sulphide ore zones is indicated by the connecting sulphide stockwork. Both sulphide ore
zones formed by sub-seafloor replacement, although stratiform hydrothermal chertsulphide-
sediment layers in, and adjacent to, the upper sulphide zone attest to some
exhalation of fluids onto the seafloor.
The thickest occurrence of massive magnetite, massive sulphide and stringer stocb.-work
spatially coincide and support a common feeder conduit during massive magnetite and
sulphide mineralisation. The asymmetry of hydrothermal alteration envelopes, massive
magnetite and massive and veins sulphide zones are consistent with synvolcanic structural
controls, with a growth structure occupied and obscured by a younger dacite dome from
the Scuddles Formation.
A systematic increase in sulphide 8;4S values (range of -4.0 to 7.8%0, average 2.1 ± 1.7%0)
stratigraphically upwards through massive and vein sulphide is suggestive of progressive
mixing of upwelling ore fluids with entrained seawater. Homogeneous 8"s values of
-1.5%0 in the lower ore zone have a consistent homogeneous rock sulphur source with
possible magmatic contributions.
The 8180 H20 values of ore fluids responsible for deposition of magnetite in massive
magnetite and disseminated magnetite in the sulphide zones range from 6%0 to 13%0.
This data is inconsistent with the direct input of Archean seawater, and favours
derivation of hydrothermal fluids by rock buffering of circulating fluids, or by direct
Thermodynamic considerations suggest massive magnetite and sulphide formed from high
temperature (300° to 350°C), reduced (low f 0,), slightly acidic hydrothermal fluids. HzSdeficient
fluids formed massive magnetite, whilst HzS-rich fluids formed massive
sulphides. Fluid chemistry differences are attributed to magmatic sulphur contributions
during sulphide mineralisation. Precipitation of sub-seafloor sulphide in the lower ore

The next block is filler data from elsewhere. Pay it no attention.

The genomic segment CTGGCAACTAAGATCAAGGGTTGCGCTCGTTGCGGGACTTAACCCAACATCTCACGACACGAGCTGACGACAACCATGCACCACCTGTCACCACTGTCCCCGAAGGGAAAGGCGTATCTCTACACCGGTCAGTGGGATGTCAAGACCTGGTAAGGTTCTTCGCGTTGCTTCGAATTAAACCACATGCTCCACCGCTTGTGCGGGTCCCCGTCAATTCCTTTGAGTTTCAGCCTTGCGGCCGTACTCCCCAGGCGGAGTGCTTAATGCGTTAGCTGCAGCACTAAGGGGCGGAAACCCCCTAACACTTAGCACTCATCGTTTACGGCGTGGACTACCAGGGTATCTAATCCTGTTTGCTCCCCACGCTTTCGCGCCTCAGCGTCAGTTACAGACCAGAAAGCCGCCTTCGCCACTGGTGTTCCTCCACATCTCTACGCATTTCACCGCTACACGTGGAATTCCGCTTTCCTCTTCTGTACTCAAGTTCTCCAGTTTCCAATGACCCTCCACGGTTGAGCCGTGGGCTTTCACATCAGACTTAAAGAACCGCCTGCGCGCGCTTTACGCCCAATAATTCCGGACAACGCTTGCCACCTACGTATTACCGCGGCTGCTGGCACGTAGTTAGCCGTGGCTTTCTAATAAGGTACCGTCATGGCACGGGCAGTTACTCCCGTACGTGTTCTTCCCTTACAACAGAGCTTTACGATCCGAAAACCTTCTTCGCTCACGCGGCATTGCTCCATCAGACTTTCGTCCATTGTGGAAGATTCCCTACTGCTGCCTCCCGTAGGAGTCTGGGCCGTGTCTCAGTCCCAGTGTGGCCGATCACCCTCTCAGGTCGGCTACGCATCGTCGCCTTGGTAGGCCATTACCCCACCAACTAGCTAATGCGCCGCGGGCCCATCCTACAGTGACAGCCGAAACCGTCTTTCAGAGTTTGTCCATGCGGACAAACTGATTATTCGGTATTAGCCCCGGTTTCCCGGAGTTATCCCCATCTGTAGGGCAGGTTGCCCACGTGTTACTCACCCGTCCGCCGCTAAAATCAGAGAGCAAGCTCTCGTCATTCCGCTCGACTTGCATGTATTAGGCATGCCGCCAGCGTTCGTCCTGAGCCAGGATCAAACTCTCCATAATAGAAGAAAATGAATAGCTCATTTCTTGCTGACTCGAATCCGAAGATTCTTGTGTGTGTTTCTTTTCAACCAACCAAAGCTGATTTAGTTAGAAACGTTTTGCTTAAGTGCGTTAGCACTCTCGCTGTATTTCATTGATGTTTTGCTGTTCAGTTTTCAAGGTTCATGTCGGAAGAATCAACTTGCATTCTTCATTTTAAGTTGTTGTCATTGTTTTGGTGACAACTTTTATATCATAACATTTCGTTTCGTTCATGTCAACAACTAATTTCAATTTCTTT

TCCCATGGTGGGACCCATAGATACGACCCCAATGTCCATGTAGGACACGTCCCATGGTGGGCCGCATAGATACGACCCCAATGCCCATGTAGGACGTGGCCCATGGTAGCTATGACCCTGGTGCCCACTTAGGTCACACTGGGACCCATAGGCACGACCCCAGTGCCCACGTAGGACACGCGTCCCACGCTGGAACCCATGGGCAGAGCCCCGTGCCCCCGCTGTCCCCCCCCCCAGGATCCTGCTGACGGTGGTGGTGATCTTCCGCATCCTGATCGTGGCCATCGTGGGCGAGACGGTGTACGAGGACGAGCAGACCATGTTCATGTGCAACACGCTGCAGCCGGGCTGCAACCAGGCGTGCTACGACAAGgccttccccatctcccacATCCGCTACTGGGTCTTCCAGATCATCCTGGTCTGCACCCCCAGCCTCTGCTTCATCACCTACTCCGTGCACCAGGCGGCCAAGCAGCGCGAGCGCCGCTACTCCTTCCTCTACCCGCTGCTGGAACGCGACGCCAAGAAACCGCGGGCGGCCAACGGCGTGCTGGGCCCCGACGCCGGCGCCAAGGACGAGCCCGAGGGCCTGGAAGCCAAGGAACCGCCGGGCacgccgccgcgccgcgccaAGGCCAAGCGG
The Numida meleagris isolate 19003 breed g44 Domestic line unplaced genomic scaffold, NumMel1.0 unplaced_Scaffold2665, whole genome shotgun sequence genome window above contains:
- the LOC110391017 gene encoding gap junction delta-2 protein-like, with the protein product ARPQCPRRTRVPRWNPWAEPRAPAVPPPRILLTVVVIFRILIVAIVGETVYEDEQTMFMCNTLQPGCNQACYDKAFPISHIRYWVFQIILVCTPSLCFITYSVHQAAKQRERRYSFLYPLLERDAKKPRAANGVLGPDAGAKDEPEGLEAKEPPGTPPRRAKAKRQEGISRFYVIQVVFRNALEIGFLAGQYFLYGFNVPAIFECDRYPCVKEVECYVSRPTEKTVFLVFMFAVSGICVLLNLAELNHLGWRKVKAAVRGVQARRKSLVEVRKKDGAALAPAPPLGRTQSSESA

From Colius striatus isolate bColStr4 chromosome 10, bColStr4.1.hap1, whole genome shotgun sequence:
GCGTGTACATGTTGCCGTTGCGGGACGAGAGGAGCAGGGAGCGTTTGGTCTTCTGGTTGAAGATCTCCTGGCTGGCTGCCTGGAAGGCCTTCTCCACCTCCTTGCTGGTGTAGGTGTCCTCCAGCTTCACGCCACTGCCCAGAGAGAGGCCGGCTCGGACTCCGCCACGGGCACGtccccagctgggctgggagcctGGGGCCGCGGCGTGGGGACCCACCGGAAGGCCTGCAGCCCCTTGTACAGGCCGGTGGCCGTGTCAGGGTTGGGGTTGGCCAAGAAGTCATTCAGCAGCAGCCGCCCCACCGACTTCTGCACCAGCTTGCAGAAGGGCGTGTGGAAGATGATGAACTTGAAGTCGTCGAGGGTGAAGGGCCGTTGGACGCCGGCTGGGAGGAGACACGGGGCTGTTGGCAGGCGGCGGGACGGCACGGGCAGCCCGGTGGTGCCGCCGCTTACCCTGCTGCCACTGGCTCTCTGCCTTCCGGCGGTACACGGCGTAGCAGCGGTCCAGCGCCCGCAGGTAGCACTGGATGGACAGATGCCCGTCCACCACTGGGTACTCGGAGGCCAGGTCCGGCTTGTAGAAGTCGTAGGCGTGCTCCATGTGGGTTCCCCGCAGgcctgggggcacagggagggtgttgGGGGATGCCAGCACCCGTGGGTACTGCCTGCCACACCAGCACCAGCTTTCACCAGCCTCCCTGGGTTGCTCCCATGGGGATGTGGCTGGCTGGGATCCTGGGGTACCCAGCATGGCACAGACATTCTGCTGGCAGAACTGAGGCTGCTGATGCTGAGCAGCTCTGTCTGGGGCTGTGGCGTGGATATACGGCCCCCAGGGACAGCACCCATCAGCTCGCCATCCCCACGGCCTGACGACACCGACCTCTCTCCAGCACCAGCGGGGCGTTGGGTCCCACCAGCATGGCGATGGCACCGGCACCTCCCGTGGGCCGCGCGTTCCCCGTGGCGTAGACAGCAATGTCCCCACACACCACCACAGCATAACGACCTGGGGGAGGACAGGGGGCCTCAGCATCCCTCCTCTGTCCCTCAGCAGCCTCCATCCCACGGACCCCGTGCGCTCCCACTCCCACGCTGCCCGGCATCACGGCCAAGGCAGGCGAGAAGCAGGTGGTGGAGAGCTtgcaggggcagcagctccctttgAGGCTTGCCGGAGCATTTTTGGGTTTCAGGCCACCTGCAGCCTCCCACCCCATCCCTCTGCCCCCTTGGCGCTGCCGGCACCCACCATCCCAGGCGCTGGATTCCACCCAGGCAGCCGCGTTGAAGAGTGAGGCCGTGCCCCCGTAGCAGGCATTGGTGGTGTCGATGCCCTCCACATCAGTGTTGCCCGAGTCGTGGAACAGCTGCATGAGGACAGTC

zone resulted from chemical entrapment by the interaction of upwelling HzS-rich fluids
with pre-existing massive magnetite. It is suggested that shallow parental magma
chambers to the Scuddles Formation drove hydrothermal convection of seawater and may
have supplied volatiles and HzS to the ascending hydrothermal fluids.
The Gossan Hill sulphide-magnetite deposit represents an evolving hydrothermal system
in an environment characterised by rapid volcaniclastic sedimentation and changing
structural and magmatic processes. An important influence on this hydrothermal system
was the creation and destruction of porosity and permeability in the host succession. The
hydrothermal system initiated as part of a regional seawater convection-alteration system
that led to VHMS mineralisation at Gossan Hill by (1) synsedimentary metasomatism and
progressive heating of convecting fluids, (2) formation of massive magnetite by host rock
replacement above a buried synvolcanic conduit, and (3) structural re-activation and
tapping of deeper HzS-rich and metal-bearing fluids, leading to the sub-seafloor sulphide
replacement and local exhalation of hydrothermal fluids forming sulphide and chert.
Burial by proximal felsic volcanism led to preservation of the deposit.
|Item Type:||Thesis (PhD)|
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|Deposited On:||29 Feb 2012 15:50|